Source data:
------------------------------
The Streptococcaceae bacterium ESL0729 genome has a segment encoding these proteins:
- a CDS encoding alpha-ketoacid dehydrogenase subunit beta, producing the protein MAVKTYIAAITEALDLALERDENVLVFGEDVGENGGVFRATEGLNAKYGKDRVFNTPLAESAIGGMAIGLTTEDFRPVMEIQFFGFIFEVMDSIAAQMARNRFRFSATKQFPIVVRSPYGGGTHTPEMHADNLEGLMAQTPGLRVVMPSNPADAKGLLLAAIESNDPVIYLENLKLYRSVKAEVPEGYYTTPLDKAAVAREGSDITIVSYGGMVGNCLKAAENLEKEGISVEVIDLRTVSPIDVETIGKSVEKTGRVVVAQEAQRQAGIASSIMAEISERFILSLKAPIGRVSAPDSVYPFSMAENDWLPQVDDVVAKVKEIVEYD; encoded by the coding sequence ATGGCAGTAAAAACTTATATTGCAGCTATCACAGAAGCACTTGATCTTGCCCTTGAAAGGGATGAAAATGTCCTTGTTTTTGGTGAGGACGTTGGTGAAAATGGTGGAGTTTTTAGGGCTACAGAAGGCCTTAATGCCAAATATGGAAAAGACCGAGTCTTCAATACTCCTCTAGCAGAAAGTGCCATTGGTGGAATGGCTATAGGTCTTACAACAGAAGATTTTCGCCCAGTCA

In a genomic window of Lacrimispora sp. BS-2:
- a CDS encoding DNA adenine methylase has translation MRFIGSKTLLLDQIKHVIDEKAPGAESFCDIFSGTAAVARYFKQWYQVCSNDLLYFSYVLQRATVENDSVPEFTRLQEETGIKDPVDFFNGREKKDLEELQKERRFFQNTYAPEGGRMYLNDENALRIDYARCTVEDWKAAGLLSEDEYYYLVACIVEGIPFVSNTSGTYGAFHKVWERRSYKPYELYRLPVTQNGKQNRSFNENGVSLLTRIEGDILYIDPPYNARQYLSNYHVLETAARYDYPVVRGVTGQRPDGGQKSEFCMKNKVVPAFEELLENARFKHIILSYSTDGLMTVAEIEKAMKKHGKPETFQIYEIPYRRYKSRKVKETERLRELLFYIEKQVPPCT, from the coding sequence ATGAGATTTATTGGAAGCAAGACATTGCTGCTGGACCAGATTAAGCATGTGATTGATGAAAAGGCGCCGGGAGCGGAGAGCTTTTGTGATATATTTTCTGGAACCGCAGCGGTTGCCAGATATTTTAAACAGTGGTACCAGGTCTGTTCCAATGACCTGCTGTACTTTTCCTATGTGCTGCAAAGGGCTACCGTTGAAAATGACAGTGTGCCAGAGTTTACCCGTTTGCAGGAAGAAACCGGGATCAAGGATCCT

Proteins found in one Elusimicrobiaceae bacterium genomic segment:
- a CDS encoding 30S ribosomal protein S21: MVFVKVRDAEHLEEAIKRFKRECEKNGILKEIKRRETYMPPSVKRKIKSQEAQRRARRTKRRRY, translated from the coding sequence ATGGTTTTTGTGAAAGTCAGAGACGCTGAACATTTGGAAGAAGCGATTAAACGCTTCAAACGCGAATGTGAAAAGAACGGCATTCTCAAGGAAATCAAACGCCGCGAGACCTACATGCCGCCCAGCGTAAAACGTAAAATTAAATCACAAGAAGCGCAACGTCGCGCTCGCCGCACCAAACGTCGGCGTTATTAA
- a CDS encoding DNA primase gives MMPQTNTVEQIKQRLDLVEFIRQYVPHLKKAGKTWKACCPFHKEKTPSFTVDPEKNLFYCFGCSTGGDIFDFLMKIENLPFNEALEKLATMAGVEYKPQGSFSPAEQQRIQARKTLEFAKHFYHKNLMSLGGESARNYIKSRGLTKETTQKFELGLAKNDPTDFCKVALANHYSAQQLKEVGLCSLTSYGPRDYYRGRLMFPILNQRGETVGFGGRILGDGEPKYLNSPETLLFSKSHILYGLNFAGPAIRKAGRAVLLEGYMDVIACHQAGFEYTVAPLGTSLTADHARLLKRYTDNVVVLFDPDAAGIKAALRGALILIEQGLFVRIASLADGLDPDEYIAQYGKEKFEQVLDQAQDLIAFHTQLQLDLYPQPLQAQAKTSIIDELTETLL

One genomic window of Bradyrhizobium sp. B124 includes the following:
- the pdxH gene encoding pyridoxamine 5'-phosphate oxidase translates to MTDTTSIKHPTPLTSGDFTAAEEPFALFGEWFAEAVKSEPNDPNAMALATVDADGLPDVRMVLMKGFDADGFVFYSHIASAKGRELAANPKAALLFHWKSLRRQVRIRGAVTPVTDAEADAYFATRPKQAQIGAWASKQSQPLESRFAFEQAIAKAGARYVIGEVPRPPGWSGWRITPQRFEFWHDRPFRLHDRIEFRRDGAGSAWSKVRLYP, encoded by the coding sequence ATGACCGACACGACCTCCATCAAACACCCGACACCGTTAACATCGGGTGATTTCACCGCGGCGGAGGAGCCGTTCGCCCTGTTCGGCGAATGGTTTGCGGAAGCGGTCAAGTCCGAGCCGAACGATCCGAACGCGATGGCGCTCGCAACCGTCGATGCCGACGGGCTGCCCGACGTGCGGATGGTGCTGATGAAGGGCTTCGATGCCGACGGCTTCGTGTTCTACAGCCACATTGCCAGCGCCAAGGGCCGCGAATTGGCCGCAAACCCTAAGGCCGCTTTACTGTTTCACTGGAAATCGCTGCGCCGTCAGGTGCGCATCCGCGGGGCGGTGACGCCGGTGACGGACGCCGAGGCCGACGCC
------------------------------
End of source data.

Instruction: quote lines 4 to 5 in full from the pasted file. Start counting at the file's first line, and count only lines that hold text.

- a CDS encoding DNA adenine methylase has translation MRFIGSKTLLLDQIKHVIDEKAPGAESFCDIFSGTAAVARYFKQWYQVCSNDLLYFSYVLQRATVENDSVPEFTRLQEETGIKDPVDFFNGREKKDLEELQKERRFFQNTYAPEGGRMYLNDENALRIDYARCTVEDWKAAGLLSEDEYYYLVACIVEGIPFVSNTSGTYGAFHKVWERRSYKPYELYRLPVTQNGKQNRSFNENGVSLLTRIEGDILYIDPPYNARQYLSNYHVLETAARYDYPVVRGVTGQRPDGGQKSEFCMKNKVVPAFEELLENARFKHIILSYSTDGLMTVAEIEKAMKKHGKPETFQIYEIPYRRYKSRKVKETERLRELLFYIEKQVPPCT, from the coding sequence ATGAGATTTATTGGAAGCAAGACATTGCTGCTGGACCAGATTAAGCATGTGATTGATGAAAAGGCGCCGGGAGCGGAGAGCTTTTGTGATATATTTTCTGGAACCGCAGCGGTTGCCAGATATTTTAAACAGTGGTACCAGGTCTGTTCCAATGACCTGCTGTACTTTTCCTATGTGCTGCAAAGGGCTACCGTTGAAAATGACAGTGTGCCAGAGTTTACCCGTTTGCAGGAAGAAACCGGGATCAAGGATCCT

Proteins found in one Elusimicrobiaceae bacterium genomic segment: